California to atone for Japanese internment

Source:AFP Published: 2020/2/19 18:47:46

People attend the 76th Commemoration on Pearl Harbor Attack at the Navy Memorial Plaza in Washington DC, the Unite States, on Dec. 7, 2017. Japan launched a sneak attack on Pearl Harbor naval base on the island of Oahu in Hawaii in 1941, killing more than 2,400 US military personnel and civilians. The next day, then President Franklin Roosevelt asked Congress for a declaration of war against Japan, which launched the American involvement in World War II. (Xinhua/Yin Bogu)

Nearly 80 years after the US authorized the internment of Japanese-Americans during World War II, California plans to formally apologize this week for its role in one of the darkest chapters in US history.

State lawmakers are set to vote on Thursday on a resolution that states that the California legislature apologizes for "the unjust exclusion, removal, and incarceration of Japanese-Americans during World War II, and for its failure to support and defend the civil rights and civil liberties of Japanese-Americans."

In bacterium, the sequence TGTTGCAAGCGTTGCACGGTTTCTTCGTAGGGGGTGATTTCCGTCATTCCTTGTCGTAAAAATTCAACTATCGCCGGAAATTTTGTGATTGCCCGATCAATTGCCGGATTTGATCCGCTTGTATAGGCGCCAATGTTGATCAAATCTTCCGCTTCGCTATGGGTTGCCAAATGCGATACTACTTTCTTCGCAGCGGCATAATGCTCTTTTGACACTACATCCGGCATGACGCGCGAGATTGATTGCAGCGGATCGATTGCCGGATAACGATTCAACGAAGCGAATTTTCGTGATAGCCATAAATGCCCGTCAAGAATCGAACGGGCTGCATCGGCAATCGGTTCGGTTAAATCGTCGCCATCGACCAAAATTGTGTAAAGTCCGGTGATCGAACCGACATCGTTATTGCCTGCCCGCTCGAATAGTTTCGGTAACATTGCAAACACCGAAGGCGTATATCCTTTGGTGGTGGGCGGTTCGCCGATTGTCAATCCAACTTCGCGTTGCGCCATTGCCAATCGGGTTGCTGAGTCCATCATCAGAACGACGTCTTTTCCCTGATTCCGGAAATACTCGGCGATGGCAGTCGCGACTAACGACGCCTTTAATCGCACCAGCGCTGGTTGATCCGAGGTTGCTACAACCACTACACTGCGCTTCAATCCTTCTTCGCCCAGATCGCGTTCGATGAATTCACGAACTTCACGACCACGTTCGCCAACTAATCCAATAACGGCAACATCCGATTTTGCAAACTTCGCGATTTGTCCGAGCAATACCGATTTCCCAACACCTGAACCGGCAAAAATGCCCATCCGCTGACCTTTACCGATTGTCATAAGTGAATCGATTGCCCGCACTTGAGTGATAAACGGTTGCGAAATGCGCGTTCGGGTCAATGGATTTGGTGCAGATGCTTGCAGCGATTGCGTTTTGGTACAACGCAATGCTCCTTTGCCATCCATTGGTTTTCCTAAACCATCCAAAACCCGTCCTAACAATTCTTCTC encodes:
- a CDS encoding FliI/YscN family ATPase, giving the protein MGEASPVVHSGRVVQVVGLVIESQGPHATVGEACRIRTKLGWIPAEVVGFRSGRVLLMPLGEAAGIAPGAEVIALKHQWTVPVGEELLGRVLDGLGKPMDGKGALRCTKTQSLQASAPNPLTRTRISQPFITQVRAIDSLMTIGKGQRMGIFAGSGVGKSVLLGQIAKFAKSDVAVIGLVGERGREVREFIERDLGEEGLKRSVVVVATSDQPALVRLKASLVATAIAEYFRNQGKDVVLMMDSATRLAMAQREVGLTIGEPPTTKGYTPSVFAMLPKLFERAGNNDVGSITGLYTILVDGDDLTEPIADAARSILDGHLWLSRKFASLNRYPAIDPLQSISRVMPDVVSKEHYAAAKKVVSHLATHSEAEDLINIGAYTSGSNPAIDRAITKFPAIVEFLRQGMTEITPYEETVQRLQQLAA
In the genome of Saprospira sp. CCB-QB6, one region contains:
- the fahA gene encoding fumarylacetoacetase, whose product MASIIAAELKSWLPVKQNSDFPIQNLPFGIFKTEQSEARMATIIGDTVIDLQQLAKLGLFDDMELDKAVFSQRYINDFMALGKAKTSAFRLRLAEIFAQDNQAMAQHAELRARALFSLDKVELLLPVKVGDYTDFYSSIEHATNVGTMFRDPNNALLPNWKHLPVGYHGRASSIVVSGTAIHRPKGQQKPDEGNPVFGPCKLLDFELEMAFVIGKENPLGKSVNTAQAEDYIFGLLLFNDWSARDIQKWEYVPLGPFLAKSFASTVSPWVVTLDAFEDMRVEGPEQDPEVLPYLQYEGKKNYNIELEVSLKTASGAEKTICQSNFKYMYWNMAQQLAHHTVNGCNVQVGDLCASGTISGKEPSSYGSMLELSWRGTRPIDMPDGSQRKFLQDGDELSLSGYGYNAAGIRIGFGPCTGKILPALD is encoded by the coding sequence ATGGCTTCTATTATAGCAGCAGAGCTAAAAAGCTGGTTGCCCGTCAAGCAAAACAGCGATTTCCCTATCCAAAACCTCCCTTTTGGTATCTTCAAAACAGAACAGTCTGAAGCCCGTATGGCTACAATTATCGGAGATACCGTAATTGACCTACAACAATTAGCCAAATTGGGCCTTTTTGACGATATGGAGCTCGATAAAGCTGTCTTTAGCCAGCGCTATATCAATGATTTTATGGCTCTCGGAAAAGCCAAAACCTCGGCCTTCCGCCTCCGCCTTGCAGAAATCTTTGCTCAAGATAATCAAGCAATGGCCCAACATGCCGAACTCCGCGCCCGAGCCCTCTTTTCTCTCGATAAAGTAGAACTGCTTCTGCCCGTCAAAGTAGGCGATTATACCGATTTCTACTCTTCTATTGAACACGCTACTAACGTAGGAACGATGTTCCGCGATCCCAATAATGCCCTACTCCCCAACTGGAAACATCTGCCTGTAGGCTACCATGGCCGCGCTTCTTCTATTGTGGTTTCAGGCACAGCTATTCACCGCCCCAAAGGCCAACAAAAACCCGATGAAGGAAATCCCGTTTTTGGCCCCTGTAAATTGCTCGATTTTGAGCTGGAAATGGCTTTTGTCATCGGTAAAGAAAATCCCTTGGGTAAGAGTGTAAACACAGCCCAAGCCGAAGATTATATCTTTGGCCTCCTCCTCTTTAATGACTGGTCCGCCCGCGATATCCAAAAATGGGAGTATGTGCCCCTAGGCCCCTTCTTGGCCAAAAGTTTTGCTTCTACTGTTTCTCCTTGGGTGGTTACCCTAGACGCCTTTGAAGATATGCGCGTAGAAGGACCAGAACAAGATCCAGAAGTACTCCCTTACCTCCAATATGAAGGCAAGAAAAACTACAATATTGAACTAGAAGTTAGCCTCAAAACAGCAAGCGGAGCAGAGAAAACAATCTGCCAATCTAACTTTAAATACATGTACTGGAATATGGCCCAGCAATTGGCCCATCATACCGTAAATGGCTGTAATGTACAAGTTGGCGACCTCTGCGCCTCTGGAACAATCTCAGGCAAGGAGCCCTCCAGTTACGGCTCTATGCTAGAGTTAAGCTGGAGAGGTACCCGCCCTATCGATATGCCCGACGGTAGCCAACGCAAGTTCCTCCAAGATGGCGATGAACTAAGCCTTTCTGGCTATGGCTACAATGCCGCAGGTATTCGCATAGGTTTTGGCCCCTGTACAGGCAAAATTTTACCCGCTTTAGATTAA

More than 120,000 Japanese-Americans were sent to 10 concentration camps throughout western states and Arkansas during World War II after president Franklin D. Roosevelt signed an executive order.

The February 19, 1942 order came just two months after the Japanese attack on Pearl Harbor.

"The apology is especially pertinent now with President Trump in office," Democratic assembly member Al Muratsuchi told AFP in a statement.

"What I hear over and over from the Japanese-American community is about how bothered they are about what is happening at our borders with children and families held in cages, being torn apart."

The federal government apologized in 1988 for the forced removals that lasted up to 1945, and granted compensation to survivors.

Muratsuchi, who is Japanese-American, said it was essential for California to atone for its past mistakes given the role the state played.



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